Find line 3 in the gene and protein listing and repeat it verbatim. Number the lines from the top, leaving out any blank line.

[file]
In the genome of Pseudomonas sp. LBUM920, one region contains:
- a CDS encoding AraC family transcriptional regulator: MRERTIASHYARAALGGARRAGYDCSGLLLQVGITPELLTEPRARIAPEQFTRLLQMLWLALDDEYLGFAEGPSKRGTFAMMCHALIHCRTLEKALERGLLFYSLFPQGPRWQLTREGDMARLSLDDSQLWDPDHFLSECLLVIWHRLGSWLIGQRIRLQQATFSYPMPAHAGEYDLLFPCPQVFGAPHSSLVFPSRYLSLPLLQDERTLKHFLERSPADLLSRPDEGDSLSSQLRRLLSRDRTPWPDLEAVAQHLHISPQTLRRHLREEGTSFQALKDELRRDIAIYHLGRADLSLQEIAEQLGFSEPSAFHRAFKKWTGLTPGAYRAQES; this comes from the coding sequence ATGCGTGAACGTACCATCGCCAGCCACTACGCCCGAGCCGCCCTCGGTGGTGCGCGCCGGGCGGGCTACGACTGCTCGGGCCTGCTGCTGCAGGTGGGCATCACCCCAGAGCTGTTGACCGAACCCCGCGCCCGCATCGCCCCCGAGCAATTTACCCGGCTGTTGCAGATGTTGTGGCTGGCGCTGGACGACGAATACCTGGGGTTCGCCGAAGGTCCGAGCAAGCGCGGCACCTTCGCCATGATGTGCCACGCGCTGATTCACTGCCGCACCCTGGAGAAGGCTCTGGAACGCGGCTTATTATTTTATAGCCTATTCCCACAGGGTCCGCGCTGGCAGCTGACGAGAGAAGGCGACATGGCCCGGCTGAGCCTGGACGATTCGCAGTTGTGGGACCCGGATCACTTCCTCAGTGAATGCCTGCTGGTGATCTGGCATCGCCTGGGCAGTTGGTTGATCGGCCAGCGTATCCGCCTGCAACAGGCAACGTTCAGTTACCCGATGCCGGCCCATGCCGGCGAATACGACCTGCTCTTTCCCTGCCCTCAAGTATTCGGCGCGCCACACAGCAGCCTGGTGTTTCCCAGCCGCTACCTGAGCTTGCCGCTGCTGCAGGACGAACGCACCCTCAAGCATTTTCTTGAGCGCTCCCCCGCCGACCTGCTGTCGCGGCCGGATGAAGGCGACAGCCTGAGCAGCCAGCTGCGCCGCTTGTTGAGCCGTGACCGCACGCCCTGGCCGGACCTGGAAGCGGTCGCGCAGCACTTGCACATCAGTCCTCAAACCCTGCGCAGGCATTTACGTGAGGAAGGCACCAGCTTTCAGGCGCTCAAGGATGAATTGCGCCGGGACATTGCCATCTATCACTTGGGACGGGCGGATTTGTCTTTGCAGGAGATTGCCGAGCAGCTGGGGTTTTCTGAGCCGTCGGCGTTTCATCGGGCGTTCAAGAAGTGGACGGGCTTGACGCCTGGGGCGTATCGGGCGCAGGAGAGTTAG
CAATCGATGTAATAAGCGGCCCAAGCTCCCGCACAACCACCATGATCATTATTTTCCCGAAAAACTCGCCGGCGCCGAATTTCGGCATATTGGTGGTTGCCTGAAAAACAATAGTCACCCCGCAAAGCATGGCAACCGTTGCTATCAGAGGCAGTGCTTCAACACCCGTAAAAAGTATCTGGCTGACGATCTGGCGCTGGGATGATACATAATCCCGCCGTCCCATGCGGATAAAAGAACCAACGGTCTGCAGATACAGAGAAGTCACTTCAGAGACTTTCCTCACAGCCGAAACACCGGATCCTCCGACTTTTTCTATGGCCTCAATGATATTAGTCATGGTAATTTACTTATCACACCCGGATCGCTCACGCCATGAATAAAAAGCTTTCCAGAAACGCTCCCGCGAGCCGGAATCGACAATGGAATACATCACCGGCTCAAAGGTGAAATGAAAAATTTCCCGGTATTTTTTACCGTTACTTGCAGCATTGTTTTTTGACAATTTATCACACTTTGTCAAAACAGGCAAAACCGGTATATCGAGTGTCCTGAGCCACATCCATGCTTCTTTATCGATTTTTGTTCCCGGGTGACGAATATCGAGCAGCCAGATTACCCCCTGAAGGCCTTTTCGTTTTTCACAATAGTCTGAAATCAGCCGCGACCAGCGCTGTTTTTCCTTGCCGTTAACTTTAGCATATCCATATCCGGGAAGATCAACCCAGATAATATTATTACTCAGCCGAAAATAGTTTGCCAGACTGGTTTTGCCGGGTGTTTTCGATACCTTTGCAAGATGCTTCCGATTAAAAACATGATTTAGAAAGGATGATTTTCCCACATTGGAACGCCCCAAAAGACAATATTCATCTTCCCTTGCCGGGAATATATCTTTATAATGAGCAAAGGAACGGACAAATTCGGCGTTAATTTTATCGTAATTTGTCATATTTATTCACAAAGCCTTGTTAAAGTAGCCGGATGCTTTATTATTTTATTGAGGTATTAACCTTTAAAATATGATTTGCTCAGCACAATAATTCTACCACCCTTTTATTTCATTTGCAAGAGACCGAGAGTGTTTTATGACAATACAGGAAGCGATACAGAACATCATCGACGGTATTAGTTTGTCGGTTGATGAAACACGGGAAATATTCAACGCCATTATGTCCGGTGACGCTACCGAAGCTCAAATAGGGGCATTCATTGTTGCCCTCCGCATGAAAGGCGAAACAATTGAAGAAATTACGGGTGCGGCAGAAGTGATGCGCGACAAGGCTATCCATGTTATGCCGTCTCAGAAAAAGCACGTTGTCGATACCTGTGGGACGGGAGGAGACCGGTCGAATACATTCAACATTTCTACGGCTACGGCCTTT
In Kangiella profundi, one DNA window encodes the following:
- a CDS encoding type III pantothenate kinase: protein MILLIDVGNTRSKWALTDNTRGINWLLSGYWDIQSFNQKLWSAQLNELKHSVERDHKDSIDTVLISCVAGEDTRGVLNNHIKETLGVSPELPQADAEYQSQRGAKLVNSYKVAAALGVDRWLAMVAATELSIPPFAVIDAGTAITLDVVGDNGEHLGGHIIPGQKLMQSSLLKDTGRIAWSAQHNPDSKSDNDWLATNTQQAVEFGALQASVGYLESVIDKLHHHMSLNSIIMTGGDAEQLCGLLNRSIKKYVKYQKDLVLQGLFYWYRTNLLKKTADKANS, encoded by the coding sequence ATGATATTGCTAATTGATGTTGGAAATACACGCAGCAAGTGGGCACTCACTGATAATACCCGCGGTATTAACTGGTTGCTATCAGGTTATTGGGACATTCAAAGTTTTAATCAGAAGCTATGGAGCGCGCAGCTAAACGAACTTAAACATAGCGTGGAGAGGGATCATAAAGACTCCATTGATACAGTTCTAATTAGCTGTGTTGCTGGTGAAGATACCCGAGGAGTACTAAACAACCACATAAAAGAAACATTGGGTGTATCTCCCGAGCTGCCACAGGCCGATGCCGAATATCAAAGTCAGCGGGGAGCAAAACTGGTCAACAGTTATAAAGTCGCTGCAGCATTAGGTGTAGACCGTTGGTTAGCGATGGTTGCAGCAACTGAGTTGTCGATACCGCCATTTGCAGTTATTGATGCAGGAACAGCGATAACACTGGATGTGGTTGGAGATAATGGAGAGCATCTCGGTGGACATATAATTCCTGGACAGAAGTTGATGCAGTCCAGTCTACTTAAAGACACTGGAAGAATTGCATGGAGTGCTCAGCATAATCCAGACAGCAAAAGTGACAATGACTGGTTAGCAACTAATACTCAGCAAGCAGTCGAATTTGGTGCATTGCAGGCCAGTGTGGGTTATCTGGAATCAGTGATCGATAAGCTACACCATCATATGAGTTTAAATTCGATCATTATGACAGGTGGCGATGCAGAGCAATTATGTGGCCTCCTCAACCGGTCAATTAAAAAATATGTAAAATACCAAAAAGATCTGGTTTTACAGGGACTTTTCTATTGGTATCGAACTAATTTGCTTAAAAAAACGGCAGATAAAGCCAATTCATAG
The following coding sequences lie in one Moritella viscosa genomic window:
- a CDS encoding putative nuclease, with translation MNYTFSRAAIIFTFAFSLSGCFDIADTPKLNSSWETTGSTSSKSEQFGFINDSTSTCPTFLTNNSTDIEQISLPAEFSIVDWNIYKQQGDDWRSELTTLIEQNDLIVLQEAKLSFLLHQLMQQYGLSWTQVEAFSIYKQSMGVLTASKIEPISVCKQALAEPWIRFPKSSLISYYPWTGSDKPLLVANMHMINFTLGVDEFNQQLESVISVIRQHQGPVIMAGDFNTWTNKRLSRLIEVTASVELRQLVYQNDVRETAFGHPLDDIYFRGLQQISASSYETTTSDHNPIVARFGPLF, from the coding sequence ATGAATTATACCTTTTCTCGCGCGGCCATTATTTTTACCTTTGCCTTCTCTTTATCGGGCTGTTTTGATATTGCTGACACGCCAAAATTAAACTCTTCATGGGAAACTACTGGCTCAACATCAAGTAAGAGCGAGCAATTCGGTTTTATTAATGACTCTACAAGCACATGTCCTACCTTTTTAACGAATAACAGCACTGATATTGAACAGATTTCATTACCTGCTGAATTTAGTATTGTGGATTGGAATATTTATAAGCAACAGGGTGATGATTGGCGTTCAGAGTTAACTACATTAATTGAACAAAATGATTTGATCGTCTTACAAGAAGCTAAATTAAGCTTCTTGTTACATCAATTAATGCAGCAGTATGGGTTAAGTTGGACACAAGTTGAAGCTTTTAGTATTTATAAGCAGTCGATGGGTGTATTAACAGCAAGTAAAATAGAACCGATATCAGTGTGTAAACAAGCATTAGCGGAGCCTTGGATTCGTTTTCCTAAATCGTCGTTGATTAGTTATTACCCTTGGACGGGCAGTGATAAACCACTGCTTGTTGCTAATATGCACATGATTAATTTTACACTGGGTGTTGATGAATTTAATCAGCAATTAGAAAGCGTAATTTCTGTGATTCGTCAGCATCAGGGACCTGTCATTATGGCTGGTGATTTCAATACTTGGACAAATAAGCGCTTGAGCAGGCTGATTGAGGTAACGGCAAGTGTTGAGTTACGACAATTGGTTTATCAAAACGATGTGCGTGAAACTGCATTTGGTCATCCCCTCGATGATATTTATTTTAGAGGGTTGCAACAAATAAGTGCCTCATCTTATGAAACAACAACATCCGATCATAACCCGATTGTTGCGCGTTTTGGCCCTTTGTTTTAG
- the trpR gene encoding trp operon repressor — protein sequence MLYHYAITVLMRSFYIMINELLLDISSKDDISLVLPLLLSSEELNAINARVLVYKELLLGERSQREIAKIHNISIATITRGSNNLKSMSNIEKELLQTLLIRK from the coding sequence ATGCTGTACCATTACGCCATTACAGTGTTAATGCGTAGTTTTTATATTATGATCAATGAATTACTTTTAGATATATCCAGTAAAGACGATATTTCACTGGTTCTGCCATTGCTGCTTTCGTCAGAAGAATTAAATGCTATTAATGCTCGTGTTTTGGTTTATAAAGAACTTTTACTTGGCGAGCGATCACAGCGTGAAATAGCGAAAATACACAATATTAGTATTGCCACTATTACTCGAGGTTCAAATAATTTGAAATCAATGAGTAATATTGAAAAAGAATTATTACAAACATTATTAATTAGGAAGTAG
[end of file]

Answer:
CAATCGATGTAATAAGCGGCCCAAGCTCCCGCACAACCACCATGATCATTATTTTCCCGAAAAACTCGCCGGCGCCGAATTTCGGCATATTGGTGGTTGCCTGAAAAACAATAGTCACCCCGCAAAGCATGGCAACCGTTGCTATCAGAGGCAGTGCTTCAACACCCGTAAAAAGTATCTGGCTGACGATCTGGCGCTGGGATGATACATAATCCCGCCGTCCCATGCGGATAAAAGAACCAACGGTCTGCAGATACAGAGAAGTCACTTCAGAGACTTTCCTCACAGCCGAAACACCGGATCCTCCGACTTTTTCTATGGCCTCAATGATATTAGTCATGGTAATTTACTTATCACACCCGGATCGCTCACGCCATGAATAAAAAGCTTTCCAGAAACGCTCCCGCGAGCCGGAATCGACAATGGAATACATCACCGGCTCAAAGGTGAAATGAAAAATTTCCCGGTATTTTTTACCGTTACTTGCAGCATTGTTTTTTGACAATTTATCACACTTTGTCAAAACAGGCAAAACCGGTATATCGAGTGTCCTGAGCCACATCCATGCTTCTTTATCGATTTTTGTTCCCGGGTGACGAATATCGAGCAGCCAGATTACCCCCTGAAGGCCTTTTCGTTTTTCACAATAGTCTGAAATCAGCCGCGACCAGCGCTGTTTTTCCTTGCCGTTAACTTTAGCATATCCATATCCGGGAAGATCAACCCAGATAATATTATTACTCAGCCGAAAATAGTTTGCCAGACTGGTTTTGCCGGGTGTTTTCGATACCTTTGCAAGATGCTTCCGATTAAAAACATGATTTAGAAAGGATGATTTTCCCACATTGGAACGCCCCAAAAGACAATATTCATCTTCCCTTGCCGGGAATATATCTTTATAATGAGCAAAGGAACGGACAAATTCGGCGTTAATTTTATCGTAATTTGTCATATTTATTCACAAAGCCTTGTTAAAGTAGCCGGATGCTTTATTATTTTATTGAGGTATTAACCTTTAAAATATGATTTGCTCAGCACAATAATTCTACCACCCTTTTATTTCATTTGCAAGAGACCGAGAGTGTTTTATGACAATACAGGAAGCGATACAGAACATCATCGACGGTATTAGTTTGTCGGTTGATGAAACACGGGAAATATTCAACGCCATTATGTCCGGTGACGCTACCGAAGCTCAAATAGGGGCATTCATTGTTGCCCTCCGCATGAAAGGCGAAACAATTGAAGAAATTACGGGTGCGGCAGAAGTGATGCGCGACAAGGCTATCCATGTTATGCCGTCTCAGAAAAAGCACGTTGTCGATACCTGTGGGACGGGAGGAGACCGGTCGAATACATTCAACATTTCTACGGCTACGGCCTTT